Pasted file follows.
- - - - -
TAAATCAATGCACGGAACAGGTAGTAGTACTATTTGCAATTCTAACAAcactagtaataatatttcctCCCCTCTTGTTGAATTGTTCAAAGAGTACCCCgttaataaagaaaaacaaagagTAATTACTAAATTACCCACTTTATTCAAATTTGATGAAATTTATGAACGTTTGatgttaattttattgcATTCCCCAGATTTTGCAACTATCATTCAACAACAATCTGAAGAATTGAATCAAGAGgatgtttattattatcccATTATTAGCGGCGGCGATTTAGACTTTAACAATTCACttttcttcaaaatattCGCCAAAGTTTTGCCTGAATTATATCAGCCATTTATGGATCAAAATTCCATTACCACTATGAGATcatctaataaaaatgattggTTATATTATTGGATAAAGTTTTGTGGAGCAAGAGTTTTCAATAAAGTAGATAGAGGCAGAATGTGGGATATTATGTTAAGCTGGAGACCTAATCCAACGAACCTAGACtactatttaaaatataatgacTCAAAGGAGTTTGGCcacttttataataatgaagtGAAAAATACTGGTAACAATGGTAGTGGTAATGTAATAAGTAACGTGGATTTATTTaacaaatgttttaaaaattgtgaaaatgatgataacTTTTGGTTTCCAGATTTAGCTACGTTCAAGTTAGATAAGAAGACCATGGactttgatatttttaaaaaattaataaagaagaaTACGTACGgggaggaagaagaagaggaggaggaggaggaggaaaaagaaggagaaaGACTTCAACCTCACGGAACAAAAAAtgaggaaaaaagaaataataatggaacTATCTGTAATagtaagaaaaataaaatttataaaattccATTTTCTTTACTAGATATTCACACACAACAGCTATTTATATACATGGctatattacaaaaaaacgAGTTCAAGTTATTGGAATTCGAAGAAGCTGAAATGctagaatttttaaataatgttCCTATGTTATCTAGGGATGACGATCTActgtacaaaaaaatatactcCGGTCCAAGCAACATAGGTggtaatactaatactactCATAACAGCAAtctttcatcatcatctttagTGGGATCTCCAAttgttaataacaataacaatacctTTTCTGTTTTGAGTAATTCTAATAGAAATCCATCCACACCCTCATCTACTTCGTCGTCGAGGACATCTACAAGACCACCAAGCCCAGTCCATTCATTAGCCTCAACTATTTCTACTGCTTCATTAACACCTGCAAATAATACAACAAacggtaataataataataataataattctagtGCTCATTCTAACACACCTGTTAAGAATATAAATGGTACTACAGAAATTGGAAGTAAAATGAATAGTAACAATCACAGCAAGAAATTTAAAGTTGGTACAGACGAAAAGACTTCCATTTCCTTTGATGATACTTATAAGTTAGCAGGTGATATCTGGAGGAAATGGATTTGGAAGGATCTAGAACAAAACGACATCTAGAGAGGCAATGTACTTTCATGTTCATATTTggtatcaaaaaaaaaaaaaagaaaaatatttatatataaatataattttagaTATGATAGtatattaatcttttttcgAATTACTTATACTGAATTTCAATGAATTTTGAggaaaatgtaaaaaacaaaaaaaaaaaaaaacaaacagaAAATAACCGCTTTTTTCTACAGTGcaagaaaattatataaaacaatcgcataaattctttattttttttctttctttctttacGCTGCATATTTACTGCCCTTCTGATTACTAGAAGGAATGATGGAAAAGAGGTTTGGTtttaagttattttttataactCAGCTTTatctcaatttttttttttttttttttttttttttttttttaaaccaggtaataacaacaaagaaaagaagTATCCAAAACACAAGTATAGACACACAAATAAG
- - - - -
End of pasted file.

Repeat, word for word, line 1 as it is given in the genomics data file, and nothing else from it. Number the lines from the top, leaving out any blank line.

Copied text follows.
TAAATCAATGCACGGAACAGGTAGTAGTACTATTTGCAATTCTAACAAcactagtaataatatttcctCCCCTCTTGTTGAATTGTTCAAAGAGTACCCCgttaataaagaaaaacaaagagTAATTACTAAATTACCCACTTTATTCAAATTTGATGAAATTTATGAACGTTTGatgttaattttattgcATTCCCCAGATTTTGCAACTATCATTCAACAACAATCTGAAGAATTGAATCAAGAGgatgtttattattatcccATTATTAGCGGCGGCGATTTAGACTTTAACAATTCACttttcttcaaaatattCGCCAAAGTTTTGCCTGAATTATATCAGCCATTTATGGATCAAAATTCCATTACCACTATGAGATcatctaataaaaatgattggTTATATTATTGGATAAAGTTTTGTGGAGCAAGAGTTTTCAATAAAGTAGATAGAGGCAGAATGTGGGATATTATGTTAAGCTGGAGACCTAATCCAACGAACCTAGACtactatttaaaatataatgacTCAAAGGAGTTTGGCcacttttataataatgaagtGAAAAATACTGGTAACAATGGTAGTGGTAATGTAATAAGTAACGTGGATTTATTTaacaaatgttttaaaaattgtgaaaatgatgataacTTTTGGTTTCCAGATTTAGCTACGTTCAAGTTAGATAAGAAGACCATGGactttgatatttttaaaaaattaataaagaagaaTACGTACGgggaggaagaagaagaggaggaggaggaggaggaaaaagaaggagaaaGACTTCAACCTCACGGAACAAAAAAtgaggaaaaaagaaataataatggaacTATCTGTAATagtaagaaaaataaaatttataaaattccATTTTCTTTACTAGATATTCACACACAACAGCTATTTATATACATGGctatattacaaaaaaacgAGTTCAAGTTATTGGAATTCGAAGAAGCTGAAATGctagaatttttaaataatgttCCTATGTTATCTAGGGATGACGATCTActgtacaaaaaaatatactcCGGTCCAAGCAACATAGGTggtaatactaatactactCATAACAGCAAtctttcatcatcatctttagTGGGATCTCCAAttgttaataacaataacaatacctTTTCTGTTTTGAGTAATTCTAATAGAAATCCATCCACACCCTCATCTACTTCGTCGTCGAGGACATCTACAAGACCACCAAGCCCAGTCCATTCATTAGCCTCAACTATTTCTACTGCTTCATTAACACCTGCAAATAATACAACAAacggtaataataataataataataattctagtGCTCATTCTAACACACCTGTTAAGAATATAAATGGTACTACAGAAATTGGAAGTAAAATGAATAGTAACAATCACAGCAAGAAATTTAAAGTTGGTACAGACGAAAAGACTTCCATTTCCTTTGATGATACTTATAAGTTAGCAGGTGATATCTGGAGGAAATGGATTTGGAAGGATCTAGAACAAAACGACATCTAGAGAGGCAATGTACTTTCATGTTCATATTTggtatcaaaaaaaaaaaaaagaaaaatatttatatataaatataattttagaTATGATAGtatattaatcttttttcgAATTACTTATACTGAATTTCAATGAATTTTGAggaaaatgtaaaaaacaaaaaaaaaaaaaaacaaacagaAAATAACCGCTTTTTTCTACAGTGcaagaaaattatataaaacaatcgcataaattctttattttttttctttctttctttacGCTGCATATTTACTGCCCTTCTGATTACTAGAAGGAATGATGGAAAAGAGGTTTGGTtttaagttattttttataactCAGCTTTatctcaatttttttttttttttttttttttttttttttttaaaccaggtaataacaacaaagaaaagaagTATCCAAAACACAAGTATAGACACACAAATAAG